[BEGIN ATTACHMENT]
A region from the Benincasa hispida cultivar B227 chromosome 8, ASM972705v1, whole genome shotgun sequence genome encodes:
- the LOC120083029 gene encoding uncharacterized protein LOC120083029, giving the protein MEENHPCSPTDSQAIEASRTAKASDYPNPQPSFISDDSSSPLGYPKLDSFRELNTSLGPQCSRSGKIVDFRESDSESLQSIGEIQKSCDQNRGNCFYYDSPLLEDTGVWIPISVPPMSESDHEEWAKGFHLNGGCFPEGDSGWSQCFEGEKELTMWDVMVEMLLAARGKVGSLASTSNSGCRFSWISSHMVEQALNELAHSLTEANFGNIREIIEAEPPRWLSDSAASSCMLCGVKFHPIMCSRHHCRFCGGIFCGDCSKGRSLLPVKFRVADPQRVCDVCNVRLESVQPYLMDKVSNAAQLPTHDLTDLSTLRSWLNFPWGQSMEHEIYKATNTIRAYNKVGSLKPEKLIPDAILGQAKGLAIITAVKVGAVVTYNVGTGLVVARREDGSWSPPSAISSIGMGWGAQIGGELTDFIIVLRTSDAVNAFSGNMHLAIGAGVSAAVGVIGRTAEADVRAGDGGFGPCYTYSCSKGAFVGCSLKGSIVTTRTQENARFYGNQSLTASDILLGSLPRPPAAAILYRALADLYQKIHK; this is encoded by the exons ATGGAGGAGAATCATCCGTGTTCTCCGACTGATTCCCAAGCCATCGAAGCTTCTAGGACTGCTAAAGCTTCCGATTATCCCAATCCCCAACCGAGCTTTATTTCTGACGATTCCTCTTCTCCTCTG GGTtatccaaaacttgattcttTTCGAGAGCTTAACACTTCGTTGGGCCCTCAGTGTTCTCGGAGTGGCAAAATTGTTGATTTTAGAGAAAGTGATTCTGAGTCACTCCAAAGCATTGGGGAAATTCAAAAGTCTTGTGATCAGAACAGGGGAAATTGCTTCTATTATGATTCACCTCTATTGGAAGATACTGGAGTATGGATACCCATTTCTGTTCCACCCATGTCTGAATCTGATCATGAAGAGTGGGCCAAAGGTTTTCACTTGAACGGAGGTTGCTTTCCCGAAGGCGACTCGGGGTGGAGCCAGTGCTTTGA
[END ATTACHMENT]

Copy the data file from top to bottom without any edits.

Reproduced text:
A region from the Benincasa hispida cultivar B227 chromosome 8, ASM972705v1, whole genome shotgun sequence genome encodes:
- the LOC120083029 gene encoding uncharacterized protein LOC120083029, giving the protein MEENHPCSPTDSQAIEASRTAKASDYPNPQPSFISDDSSSPLGYPKLDSFRELNTSLGPQCSRSGKIVDFRESDSESLQSIGEIQKSCDQNRGNCFYYDSPLLEDTGVWIPISVPPMSESDHEEWAKGFHLNGGCFPEGDSGWSQCFEGEKELTMWDVMVEMLLAARGKVGSLASTSNSGCRFSWISSHMVEQALNELAHSLTEANFGNIREIIEAEPPRWLSDSAASSCMLCGVKFHPIMCSRHHCRFCGGIFCGDCSKGRSLLPVKFRVADPQRVCDVCNVRLESVQPYLMDKVSNAAQLPTHDLTDLSTLRSWLNFPWGQSMEHEIYKATNTIRAYNKVGSLKPEKLIPDAILGQAKGLAIITAVKVGAVVTYNVGTGLVVARREDGSWSPPSAISSIGMGWGAQIGGELTDFIIVLRTSDAVNAFSGNMHLAIGAGVSAAVGVIGRTAEADVRAGDGGFGPCYTYSCSKGAFVGCSLKGSIVTTRTQENARFYGNQSLTASDILLGSLPRPPAAAILYRALADLYQKIHK; this is encoded by the exons ATGGAGGAGAATCATCCGTGTTCTCCGACTGATTCCCAAGCCATCGAAGCTTCTAGGACTGCTAAAGCTTCCGATTATCCCAATCCCCAACCGAGCTTTATTTCTGACGATTCCTCTTCTCCTCTG GGTtatccaaaacttgattcttTTCGAGAGCTTAACACTTCGTTGGGCCCTCAGTGTTCTCGGAGTGGCAAAATTGTTGATTTTAGAGAAAGTGATTCTGAGTCACTCCAAAGCATTGGGGAAATTCAAAAGTCTTGTGATCAGAACAGGGGAAATTGCTTCTATTATGATTCACCTCTATTGGAAGATACTGGAGTATGGATACCCATTTCTGTTCCACCCATGTCTGAATCTGATCATGAAGAGTGGGCCAAAGGTTTTCACTTGAACGGAGGTTGCTTTCCCGAAGGCGACTCGGGGTGGAGCCAGTGCTTTGA